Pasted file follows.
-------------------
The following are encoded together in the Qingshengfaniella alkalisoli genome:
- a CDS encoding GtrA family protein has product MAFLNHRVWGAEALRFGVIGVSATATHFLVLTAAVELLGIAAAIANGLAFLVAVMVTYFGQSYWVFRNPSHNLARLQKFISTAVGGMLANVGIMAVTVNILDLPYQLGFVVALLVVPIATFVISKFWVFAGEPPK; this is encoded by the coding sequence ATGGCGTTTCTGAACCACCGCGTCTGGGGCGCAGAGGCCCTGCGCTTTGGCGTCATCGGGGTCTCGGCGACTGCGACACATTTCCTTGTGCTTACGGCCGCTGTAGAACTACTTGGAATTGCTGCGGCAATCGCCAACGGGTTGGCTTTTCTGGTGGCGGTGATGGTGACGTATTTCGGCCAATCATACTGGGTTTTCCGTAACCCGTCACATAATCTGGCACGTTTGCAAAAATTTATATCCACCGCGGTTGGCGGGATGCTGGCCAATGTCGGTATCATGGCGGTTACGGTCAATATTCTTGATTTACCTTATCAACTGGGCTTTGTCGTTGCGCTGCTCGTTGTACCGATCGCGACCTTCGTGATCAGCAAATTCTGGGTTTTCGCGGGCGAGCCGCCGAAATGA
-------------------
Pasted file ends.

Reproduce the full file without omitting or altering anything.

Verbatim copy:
The following are encoded together in the Qingshengfaniella alkalisoli genome:
- a CDS encoding GtrA family protein has product MAFLNHRVWGAEALRFGVIGVSATATHFLVLTAAVELLGIAAAIANGLAFLVAVMVTYFGQSYWVFRNPSHNLARLQKFISTAVGGMLANVGIMAVTVNILDLPYQLGFVVALLVVPIATFVISKFWVFAGEPPK; this is encoded by the coding sequence ATGGCGTTTCTGAACCACCGCGTCTGGGGCGCAGAGGCCCTGCGCTTTGGCGTCATCGGGGTCTCGGCGACTGCGACACATTTCCTTGTGCTTACGGCCGCTGTAGAACTACTTGGAATTGCTGCGGCAATCGCCAACGGGTTGGCTTTTCTGGTGGCGGTGATGGTGACGTATTTCGGCCAATCATACTGGGTTTTCCGTAACCCGTCACATAATCTGGCACGTTTGCAAAAATTTATATCCACCGCGGTTGGCGGGATGCTGGCCAATGTCGGTATCATGGCGGTTACGGTCAATATTCTTGATTTACCTTATCAACTGGGCTTTGTCGTTGCGCTGCTCGTTGTACCGATCGCGACCTTCGTGATCAGCAAATTCTGGGTTTTCGCGGGCGAGCCGCCGAAATGA